Ovarian Cancer Awareness: Leane Wants To Change The Future Of Ovarian Cancer

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May 8, 2023 - Updated May 8, 2023

Ovarian Cancer Awareness: Leane Wants To Change The Future Of Ovarian Cancer - Hero image

This Ovarian Cancer Awareness Day, we wanted to use our platform to share Leane Flynn’s powerful story with the Sweat Community. Diagnosed with Stage 3C ovarian cancer six years ago, Leane has become a powerful advocate for greater awareness about this silent killer, working with the Ovarian Cancer Research Foundation (OCRF) and retailer Witchery to share her story.

The most lethal form of gynaecological cancer, ovarian cancer claims the life of one Australian woman every eight hours, with approximately 1,800 women diagnosed each year. Globally, that’s a figure that reaches almost a quarter of a million women.

This insidious disease is often referred to as a “silent killer” due to symptoms or signs that easily go unnoticed, leading to delays in diagnosis. There is currently no early detection test for this cancer, something the OCRF and its ambassadors like Leane are looking to change.

Leane refuses to be silenced in the face of her prognosis, telling us that she will be sharing her story for as long as she can.

“Unfortunately, due to the horrifying statistics around ovarian cancer, we don’t get to make enough noise about this disease because we are either too sick, or we die too fast to get the message out there,” she tells Sweat.

“This is why we need others to become our voices for us. The more people who get behind this cause, use their influence and raise their voices, the more the 'silent killer' will be defeated.”

Prior to her own diagnosis in April 2017, Leane described herself as the healthiest she had ever been. A busy mother-of-three, a typical week involved three runs, a couple of strength sessions and some Pilates classes, with Leane reporting she was feeling fit and healthy at the time.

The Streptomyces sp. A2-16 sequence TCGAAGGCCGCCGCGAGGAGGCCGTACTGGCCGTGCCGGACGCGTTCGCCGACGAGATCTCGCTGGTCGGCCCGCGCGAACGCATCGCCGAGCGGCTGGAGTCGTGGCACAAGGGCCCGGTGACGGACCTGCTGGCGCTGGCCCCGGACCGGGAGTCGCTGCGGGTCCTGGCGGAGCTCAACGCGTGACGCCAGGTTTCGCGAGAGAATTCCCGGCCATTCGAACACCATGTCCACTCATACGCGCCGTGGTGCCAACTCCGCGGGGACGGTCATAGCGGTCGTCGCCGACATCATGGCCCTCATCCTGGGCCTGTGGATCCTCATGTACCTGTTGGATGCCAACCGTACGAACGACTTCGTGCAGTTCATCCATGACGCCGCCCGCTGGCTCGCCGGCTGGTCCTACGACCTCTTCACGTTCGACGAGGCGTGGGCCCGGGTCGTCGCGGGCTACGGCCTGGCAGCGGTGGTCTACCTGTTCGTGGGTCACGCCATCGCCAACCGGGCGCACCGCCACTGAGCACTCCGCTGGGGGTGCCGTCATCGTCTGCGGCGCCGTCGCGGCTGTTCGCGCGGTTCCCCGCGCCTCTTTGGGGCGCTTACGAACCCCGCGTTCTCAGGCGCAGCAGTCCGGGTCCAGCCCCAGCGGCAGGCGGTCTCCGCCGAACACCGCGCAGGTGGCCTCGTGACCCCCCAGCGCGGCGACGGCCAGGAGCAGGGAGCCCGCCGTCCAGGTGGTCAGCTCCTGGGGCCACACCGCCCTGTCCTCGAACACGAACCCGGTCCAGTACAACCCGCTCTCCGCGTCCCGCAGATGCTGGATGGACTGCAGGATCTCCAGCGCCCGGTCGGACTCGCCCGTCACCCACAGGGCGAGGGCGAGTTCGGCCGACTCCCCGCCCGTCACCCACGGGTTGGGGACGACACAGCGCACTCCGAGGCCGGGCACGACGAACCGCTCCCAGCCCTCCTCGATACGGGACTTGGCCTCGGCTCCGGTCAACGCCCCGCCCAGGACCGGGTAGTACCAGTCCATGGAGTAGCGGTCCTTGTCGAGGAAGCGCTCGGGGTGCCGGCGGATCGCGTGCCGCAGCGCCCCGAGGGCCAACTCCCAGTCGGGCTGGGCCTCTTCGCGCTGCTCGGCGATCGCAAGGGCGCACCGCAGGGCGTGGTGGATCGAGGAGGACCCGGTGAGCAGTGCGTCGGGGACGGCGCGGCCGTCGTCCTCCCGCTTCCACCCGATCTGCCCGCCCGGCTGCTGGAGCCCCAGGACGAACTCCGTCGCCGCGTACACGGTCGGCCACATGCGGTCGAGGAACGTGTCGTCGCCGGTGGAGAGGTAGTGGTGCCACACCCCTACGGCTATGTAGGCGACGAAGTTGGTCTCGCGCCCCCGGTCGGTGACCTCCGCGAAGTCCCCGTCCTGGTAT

The only sign something might not be right? A constant bloating feeling and the need to urinate more frequently.

“That is what motivated me to go to my doctor because I found when I was going for my runs I needed to stop and go to the toilet all the time,” she says, “They were my only symptoms, otherwise I felt perfectly fine.”

Leane’s story is a familiar one amongst women with ovarian cancer, with signs and symptoms such as bloating and abdominal cramps often misdiagnosed and overlooked as common female complaints. According to the OCRF, this often leads to women only being diagnosed when they are in the advanced stages of the disease.

Symptoms to look out for include:

  • A feeling of abdominal fullness, gas, nausea or indigestion that presents differently to normal sensations 

  • Sudden or unexplained weight gain, bloating or abdominal swelling 

  • A feeling of vague abdominal pain or pressure 

  • Abnormal vaginal bleeding 

  • Experiencing pain during sexual intercourse 

  • Aches in the lower back 

  • Cramping 

  • Persistent changes in bowel or bladder movements 

The OCRF and Leane want more women to be aware of these symptoms, as knowing what to look out for (as well as when you should consult your general practitioner) is currently the best approach if you’re concerned about ovarian cancer as there is no early detection test at present.

“I knew very little about ovarian cancer prior to my diagnosis,” Leane says, describing the news as a complete shock and surprise.

“My GP suggested I go and have an internal ultrasound and blood test - mainly to confirm her diagnosis of menopause,” Leane, who was 49 when she was first diagnosed with ovarian cancer, tells us.